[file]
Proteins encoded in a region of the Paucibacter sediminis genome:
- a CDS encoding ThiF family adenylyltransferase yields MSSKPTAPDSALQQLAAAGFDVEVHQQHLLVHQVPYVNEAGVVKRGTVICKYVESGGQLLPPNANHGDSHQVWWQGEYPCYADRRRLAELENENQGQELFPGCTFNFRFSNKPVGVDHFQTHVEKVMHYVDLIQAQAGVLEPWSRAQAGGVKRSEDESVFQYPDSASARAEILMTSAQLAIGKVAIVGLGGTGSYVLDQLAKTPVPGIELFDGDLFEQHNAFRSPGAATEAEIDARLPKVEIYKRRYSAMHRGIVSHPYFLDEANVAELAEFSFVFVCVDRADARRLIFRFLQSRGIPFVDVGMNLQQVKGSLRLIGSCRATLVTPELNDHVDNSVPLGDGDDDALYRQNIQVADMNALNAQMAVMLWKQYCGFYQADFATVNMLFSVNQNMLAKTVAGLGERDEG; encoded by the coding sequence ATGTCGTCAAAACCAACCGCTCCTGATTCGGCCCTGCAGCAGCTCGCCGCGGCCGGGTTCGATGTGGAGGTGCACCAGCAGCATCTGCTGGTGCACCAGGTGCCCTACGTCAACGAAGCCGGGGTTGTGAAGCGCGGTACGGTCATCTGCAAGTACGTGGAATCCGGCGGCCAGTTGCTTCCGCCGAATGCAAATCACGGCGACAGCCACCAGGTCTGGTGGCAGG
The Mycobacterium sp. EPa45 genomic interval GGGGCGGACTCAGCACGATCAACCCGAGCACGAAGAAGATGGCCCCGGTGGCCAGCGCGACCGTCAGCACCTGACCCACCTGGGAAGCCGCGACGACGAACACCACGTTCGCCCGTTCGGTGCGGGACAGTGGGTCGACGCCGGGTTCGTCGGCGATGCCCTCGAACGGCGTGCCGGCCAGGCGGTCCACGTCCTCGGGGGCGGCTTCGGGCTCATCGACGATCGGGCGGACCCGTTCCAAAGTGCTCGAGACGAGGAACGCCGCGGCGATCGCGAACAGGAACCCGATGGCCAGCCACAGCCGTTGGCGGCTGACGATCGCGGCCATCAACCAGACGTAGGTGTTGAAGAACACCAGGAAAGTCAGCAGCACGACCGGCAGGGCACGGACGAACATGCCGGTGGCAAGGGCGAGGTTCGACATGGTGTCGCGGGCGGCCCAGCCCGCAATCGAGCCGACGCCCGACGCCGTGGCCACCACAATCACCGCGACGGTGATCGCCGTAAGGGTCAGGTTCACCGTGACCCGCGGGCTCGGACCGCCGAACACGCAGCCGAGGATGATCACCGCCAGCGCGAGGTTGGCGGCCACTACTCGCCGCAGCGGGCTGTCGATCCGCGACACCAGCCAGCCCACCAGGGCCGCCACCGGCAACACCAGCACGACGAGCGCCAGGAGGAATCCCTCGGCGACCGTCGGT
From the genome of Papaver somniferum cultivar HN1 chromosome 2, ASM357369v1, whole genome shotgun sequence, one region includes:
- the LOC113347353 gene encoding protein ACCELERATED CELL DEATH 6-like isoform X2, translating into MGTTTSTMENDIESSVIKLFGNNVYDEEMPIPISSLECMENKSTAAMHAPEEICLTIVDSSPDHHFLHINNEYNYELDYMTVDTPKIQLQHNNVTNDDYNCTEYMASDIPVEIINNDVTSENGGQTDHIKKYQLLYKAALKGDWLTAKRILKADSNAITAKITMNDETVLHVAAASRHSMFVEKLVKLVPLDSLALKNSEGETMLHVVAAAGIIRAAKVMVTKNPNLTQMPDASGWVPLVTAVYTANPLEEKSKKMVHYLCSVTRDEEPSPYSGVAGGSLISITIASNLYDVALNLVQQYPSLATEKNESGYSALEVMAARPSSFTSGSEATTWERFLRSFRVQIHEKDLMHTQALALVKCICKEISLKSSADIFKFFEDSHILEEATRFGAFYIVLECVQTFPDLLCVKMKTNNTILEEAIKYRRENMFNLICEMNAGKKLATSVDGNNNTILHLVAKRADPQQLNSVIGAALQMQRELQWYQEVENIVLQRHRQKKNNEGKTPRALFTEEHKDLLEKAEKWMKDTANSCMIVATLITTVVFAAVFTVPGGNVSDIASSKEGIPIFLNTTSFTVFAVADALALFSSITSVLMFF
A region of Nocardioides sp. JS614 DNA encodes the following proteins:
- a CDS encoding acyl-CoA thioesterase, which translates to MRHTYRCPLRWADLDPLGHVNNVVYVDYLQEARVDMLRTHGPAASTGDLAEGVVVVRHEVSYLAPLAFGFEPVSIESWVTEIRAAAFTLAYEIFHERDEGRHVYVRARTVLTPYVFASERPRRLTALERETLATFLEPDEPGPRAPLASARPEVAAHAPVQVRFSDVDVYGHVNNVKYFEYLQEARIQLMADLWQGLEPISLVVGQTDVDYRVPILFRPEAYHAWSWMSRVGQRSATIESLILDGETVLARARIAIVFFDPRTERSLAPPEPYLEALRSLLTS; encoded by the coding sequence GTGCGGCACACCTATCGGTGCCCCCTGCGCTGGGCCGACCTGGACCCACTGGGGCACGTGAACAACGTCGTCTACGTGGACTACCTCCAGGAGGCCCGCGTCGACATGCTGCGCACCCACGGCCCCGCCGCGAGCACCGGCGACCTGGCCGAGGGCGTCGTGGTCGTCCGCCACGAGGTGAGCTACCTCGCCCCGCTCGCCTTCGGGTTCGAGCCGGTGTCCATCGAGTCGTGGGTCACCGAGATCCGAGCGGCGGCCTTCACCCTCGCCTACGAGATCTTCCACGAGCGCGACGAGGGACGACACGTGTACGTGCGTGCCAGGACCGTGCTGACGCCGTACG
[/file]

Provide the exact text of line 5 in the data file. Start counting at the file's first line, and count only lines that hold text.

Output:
- the LOC113347353 gene encoding protein ACCELERATED CELL DEATH 6-like isoform X2, translating into MGTTTSTMENDIESSVIKLFGNNVYDEEMPIPISSLECMENKSTAAMHAPEEICLTIVDSSPDHHFLHINNEYNYELDYMTVDTPKIQLQHNNVTNDDYNCTEYMASDIPVEIINNDVTSENGGQTDHIKKYQLLYKAALKGDWLTAKRILKADSNAITAKITMNDETVLHVAAASRHSMFVEKLVKLVPLDSLALKNSEGETMLHVVAAAGIIRAAKVMVTKNPNLTQMPDASGWVPLVTAVYTANPLEEKSKKMVHYLCSVTRDEEPSPYSGVAGGSLISITIASNLYDVALNLVQQYPSLATEKNESGYSALEVMAARPSSFTSGSEATTWERFLRSFRVQIHEKDLMHTQALALVKCICKEISLKSSADIFKFFEDSHILEEATRFGAFYIVLECVQTFPDLLCVKMKTNNTILEEAIKYRRENMFNLICEMNAGKKLATSVDGNNNTILHLVAKRADPQQLNSVIGAALQMQRELQWYQEVENIVLQRHRQKKNNEGKTPRALFTEEHKDLLEKAEKWMKDTANSCMIVATLITTVVFAAVFTVPGGNVSDIASSKEGIPIFLNTTSFTVFAVADALALFSSITSVLMFF